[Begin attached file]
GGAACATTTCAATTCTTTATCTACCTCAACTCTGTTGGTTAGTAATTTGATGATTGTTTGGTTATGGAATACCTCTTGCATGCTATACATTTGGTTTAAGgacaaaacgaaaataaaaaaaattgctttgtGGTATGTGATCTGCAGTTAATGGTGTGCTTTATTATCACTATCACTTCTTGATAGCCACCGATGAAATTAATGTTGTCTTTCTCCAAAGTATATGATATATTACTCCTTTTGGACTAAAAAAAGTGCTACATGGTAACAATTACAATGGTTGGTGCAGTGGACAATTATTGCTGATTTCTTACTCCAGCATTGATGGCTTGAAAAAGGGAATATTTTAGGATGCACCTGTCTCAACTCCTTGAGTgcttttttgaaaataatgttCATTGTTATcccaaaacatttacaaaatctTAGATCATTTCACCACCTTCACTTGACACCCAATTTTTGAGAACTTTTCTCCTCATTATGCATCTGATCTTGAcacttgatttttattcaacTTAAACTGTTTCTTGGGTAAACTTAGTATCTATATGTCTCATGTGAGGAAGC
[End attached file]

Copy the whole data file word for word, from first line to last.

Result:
GGAACATTTCAATTCTTTATCTACCTCAACTCTGTTGGTTAGTAATTTGATGATTGTTTGGTTATGGAATACCTCTTGCATGCTATACATTTGGTTTAAGgacaaaacgaaaataaaaaaaattgctttgtGGTATGTGATCTGCAGTTAATGGTGTGCTTTATTATCACTATCACTTCTTGATAGCCACCGATGAAATTAATGTTGTCTTTCTCCAAAGTATATGATATATTACTCCTTTTGGACTAAAAAAAGTGCTACATGGTAACAATTACAATGGTTGGTGCAGTGGACAATTATTGCTGATTTCTTACTCCAGCATTGATGGCTTGAAAAAGGGAATATTTTAGGATGCACCTGTCTCAACTCCTTGAGTgcttttttgaaaataatgttCATTGTTATcccaaaacatttacaaaatctTAGATCATTTCACCACCTTCACTTGACACCCAATTTTTGAGAACTTTTCTCCTCATTATGCATCTGATCTTGAcacttgatttttattcaacTTAAACTGTTTCTTGGGTAAACTTAGTATCTATATGTCTCATGTGAGGAAGC